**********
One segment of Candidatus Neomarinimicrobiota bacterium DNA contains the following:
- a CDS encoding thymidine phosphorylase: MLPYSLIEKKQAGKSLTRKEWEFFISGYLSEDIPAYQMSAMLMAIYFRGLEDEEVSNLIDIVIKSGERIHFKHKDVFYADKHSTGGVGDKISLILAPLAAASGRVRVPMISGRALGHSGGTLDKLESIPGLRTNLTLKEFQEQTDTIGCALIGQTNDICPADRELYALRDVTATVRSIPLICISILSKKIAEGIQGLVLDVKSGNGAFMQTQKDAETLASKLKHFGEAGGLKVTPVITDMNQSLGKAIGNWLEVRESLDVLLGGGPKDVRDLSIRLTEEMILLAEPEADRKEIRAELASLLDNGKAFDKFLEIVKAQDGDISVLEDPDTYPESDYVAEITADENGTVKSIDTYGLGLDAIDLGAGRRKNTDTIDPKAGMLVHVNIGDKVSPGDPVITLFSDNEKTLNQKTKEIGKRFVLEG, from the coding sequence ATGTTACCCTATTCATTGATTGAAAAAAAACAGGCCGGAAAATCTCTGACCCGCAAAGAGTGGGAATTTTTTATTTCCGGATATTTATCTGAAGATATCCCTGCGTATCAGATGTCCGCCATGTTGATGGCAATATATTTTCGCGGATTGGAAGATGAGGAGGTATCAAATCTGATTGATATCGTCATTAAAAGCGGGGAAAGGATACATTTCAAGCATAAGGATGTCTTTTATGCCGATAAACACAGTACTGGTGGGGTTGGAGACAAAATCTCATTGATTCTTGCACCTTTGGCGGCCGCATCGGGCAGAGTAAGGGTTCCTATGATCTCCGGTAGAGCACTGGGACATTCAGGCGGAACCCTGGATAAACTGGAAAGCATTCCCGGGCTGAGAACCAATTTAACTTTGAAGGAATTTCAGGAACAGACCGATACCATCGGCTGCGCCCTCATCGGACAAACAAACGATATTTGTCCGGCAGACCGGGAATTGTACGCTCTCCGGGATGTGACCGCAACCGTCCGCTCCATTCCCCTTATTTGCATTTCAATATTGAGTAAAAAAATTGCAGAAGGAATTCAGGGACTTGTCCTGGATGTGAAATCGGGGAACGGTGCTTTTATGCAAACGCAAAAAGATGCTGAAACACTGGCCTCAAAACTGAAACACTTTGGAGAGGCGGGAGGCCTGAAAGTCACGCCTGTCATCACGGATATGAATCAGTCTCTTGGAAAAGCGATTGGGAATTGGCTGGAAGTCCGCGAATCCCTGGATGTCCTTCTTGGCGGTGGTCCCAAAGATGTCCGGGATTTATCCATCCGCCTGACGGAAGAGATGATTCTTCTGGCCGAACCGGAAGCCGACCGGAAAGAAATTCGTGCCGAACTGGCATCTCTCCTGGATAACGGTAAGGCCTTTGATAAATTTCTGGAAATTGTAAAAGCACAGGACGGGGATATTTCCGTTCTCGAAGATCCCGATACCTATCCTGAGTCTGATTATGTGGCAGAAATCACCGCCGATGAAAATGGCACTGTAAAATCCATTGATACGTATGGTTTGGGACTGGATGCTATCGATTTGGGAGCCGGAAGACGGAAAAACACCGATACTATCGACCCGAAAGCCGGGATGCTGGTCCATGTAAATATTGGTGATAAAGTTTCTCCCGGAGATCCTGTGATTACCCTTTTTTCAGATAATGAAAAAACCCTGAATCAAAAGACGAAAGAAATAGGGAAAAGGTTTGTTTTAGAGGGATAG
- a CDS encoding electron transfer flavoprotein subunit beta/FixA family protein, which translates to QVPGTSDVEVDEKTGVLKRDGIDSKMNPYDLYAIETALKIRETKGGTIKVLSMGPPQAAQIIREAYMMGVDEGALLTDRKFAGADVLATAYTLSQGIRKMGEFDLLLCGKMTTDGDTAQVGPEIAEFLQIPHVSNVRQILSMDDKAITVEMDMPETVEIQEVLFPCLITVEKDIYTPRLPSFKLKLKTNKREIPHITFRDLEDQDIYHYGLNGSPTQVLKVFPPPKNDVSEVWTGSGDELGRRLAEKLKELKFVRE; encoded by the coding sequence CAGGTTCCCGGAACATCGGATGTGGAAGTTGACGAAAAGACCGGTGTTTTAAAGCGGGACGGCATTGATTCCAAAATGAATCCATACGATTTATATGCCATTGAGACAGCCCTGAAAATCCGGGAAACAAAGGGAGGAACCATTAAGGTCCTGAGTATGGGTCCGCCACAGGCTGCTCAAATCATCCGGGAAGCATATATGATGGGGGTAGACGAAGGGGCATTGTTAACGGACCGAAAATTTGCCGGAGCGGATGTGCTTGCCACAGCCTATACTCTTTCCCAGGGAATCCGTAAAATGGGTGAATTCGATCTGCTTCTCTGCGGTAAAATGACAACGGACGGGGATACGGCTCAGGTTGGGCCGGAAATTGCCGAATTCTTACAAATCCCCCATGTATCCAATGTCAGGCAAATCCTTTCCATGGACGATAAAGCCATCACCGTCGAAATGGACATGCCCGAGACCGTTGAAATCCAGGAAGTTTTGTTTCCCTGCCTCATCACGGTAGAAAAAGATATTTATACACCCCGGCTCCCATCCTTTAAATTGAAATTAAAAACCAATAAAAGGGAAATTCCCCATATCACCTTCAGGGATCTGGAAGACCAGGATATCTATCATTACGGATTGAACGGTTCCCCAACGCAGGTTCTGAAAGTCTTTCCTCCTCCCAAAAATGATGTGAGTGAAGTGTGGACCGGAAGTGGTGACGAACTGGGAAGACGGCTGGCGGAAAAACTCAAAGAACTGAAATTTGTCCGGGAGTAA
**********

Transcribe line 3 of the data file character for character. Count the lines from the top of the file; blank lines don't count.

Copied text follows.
- a CDS encoding electron transfer flavoprotein subunit beta/FixA family protein, which translates to QVPGTSDVEVDEKTGVLKRDGIDSKMNPYDLYAIETALKIRETKGGTIKVLSMGPPQAAQIIREAYMMGVDEGALLTDRKFAGADVLATAYTLSQGIRKMGEFDLLLCGKMTTDGDTAQVGPEIAEFLQIPHVSNVRQILSMDDKAITVEMDMPETVEIQEVLFPCLITVEKDIYTPRLPSFKLKLKTNKREIPHITFRDLEDQDIYHYGLNGSPTQVLKVFPPPKNDVSEVWTGSGDELGRRLAEKLKELKFVRE; encoded by the coding sequence CAGGTTCCCGGAACATCGGATGTGGAAGTTGACGAAAAGACCGGTGTTTTAAAGCGGGACGGCATTGATTCCAAAATGAATCCATACGATTTATATGCCATTGAGACAGCCCTGAAAATCCGGGAAACAAAGGGAGGAACCATTAAGGTCCTGAGTATGGGTCCGCCACAGGCTGCTCAAATCATCCGGGAAGCATATATGATGGGGGTAGACGAAGGGGCATTGTTAACGGACCGAAAATTTGCCGGAGCGGATGTGCTTGCCACAGCCTATACTCTTTCCCAGGGAATCCGTAAAATGGGTGAATTCGATCTGCTTCTCTGCGGTAAAATGACAACGGACGGGGATACGGCTCAGGTTGGGCCGGAAATTGCCGAATTCTTACAAATCCCCCATGTATCCAATGTCAGGCAAATCCTTTCCATGGACGATAAAGCCATCACCGTCGAAATGGACATGCCCGAGACCGTTGAAATCCAGGAAGTTTTGTTTCCCTGCCTCATCACGGTAGAAAAAGATATTTATACACCCCGGCTCCCATCCTTTAAATTGAAATTAAAAACCAATAAAAGGGAAATTCCCCATATCACCTTCAGGGATCTGGAAGACCAGGATATCTATCATTACGGATTGAACGGTTCCCCAACGCAGGTTCTGAAAGTCTTTCCTCCTCCCAAAAATGATGTGAGTGAAGTGTGGACCGGAAGTGGTGACGAACTGGGAAGACGGCTGGCGGAAAAACTCAAAGAACTGAAATTTGTCCGGGAGTAA